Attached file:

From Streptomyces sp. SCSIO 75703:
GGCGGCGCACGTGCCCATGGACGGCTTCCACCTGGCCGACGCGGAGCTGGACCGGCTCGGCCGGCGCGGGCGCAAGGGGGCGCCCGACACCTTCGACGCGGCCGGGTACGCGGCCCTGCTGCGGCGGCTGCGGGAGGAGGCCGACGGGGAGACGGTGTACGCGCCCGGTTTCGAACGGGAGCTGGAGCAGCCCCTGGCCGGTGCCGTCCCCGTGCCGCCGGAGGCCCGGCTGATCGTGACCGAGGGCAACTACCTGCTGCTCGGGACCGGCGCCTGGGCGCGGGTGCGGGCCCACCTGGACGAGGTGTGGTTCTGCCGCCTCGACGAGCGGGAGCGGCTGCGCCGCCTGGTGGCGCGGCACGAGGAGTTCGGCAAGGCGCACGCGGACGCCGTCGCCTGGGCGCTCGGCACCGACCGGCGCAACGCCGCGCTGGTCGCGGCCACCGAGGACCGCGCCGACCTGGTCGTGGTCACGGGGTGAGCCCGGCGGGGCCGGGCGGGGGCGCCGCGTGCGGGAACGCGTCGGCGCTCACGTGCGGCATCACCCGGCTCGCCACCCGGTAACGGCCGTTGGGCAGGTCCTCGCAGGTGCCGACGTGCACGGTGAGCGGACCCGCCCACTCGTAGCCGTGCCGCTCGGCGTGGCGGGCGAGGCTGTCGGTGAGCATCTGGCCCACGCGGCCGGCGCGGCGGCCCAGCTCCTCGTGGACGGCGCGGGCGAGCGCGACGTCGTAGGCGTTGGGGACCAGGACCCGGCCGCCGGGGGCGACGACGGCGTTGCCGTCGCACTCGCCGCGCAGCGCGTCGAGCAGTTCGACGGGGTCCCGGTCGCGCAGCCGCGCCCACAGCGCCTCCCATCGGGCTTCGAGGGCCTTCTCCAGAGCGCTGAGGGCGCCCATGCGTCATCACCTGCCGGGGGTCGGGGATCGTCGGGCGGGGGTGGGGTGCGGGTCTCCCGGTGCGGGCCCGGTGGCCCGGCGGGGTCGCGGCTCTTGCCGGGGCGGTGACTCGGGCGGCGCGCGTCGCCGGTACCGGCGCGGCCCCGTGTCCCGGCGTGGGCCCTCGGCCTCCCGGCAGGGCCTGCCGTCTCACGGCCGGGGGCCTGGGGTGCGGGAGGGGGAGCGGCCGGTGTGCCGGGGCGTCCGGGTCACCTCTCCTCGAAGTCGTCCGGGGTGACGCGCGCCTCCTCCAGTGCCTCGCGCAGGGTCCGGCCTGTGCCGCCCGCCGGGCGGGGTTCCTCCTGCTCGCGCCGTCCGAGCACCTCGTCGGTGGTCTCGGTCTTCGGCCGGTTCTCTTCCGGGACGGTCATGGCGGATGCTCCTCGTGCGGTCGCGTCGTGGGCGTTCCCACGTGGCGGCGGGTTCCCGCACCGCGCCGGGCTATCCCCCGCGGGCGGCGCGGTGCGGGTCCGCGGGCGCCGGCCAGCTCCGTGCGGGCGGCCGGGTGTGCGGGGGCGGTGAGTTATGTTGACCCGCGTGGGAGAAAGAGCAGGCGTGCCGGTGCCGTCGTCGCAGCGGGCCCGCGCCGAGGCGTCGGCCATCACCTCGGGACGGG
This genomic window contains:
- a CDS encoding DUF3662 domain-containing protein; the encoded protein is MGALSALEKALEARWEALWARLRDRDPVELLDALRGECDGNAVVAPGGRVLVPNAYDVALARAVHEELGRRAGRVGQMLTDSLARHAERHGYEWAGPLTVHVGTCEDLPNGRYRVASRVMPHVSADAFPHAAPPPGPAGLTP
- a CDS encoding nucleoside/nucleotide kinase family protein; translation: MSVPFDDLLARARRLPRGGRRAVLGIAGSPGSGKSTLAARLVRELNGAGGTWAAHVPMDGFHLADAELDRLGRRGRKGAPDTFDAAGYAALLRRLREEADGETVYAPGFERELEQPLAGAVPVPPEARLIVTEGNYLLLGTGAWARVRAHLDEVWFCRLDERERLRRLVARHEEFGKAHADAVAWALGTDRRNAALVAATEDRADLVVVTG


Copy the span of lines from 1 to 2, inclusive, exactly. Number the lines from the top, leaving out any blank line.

From Streptomyces sp. SCSIO 75703:
GGCGGCGCACGTGCCCATGGACGGCTTCCACCTGGCCGACGCGGAGCTGGACCGGCTCGGCCGGCGCGGGCGCAAGGGGGCGCCCGACACCTTCGACGCGGCCGGGTACGCGGCCCTGCTGCGGCGGCTGCGGGAGGAGGCCGACGGGGAGACGGTGTACGCGCCCGGTTTCGAACGGGAGCTGGAGCAGCCCCTGGCCGGTGCCGTCCCCGTGCCGCCGGAGGCCCGGCTGATCGTGACCGAGGGCAACTACCTGCTGCTCGGGACCGGCGCCTGGGCGCGGGTGCGGGCCCACCTGGACGAGGTGTGGTTCTGCCGCCTCGACGAGCGGGAGCGGCTGCGCCGCCTGGTGGCGCGGCACGAGGAGTTCGGCAAGGCGCACGCGGACGCCGTCGCCTGGGCGCTCGGCACCGACCGGCGCAACGCCGCGCTGGTCGCGGCCACCGAGGACCGCGCCGACCTGGTCGTGGTCACGGGGTGAGCCCGGCGGGGCCGGGCGGGGGCGCCGCGTGCGGGAACGCGTCGGCGCTCACGTGCGGCATCACCCGGCTCGCCACCCGGTAACGGCCGTTGGGCAGGTCCTCGCAGGTGCCGACGTGCACGGTGAGCGGACCCGCCCACTCGTAGCCGTGCCGCTCGGCGTGGCGGGCGAGGCTGTCGGTGAGCATCTGGCCCACGCGGCCGGCGCGGCGGCCCAGCTCCTCGTGGACGGCGCGGGCGAGCGCGACGTCGTAGGCGTTGGGGACCAGGACCCGGCCGCCGGGGGCGACGACGGCGTTGCCGTCGCACTCGCCGCGCAGCGCGTCGAGCAGTTCGACGGGGTCCCGGTCGCGCAGCCGCGCCCACAGCGCCTCCCATCGGGCTTCGAGGGCCTTCTCCAGAGCGCTGAGGGCGCCCATGCGTCATCACCTGCCGGGGGTCGGGGATCGTCGGGCGGGGGTGGGGTGCGGGTCTCCCGGTGCGGGCCCGGTGGCCCGGCGGGGTCGCGGCTCTTGCCGGGGCGGTGACTCGGGCGGCGCGCGTCGCCGGTACCGGCGCGGCCCCGTGTCCCGGCGTGGGCCCTCGGCCTCCCGGCAGGGCCTGCCGTCTCACGGCCGGGGGCCTGGGGTGCGGGAGGGGGAGCGGCCGGTGTGCCGGGGCGTCCGGGTCACCTCTCCTCGAAGTCGTCCGGGGTGACGCGCGCCTCCTCCAGTGCCTCGCGCAGGGTCCGGCCTGTGCCGCCCGCCGGGCGGGGTTCCTCCTGCTCGCGCCGTCCGAGCACCTCGTCGGTGGTCTCGGTCTTCGGCCGGTTCTCTTCCGGGACGGTCATGGCGGATGCTCCTCGTGCGGTCGCGTCGTGGGCGTTCCCACGTGGCGGCGGGTTCCCGCACCGCGCCGGGCTATCCCCCGCGGGCGGCGCGGTGCGGGTCCGCGGGCGCCGGCCAGCTCCGTGCGGGCGGCCGGGTGTGCGGGGGCGGTGAGTTATGTTGACCCGCGTGGGAGAAAGAGCAGGCGTGCCGGTGCCGTCGTCGCAGCGGGCCCGCGCCGAGGCGTCGGCCATCACCTCGGGACGGG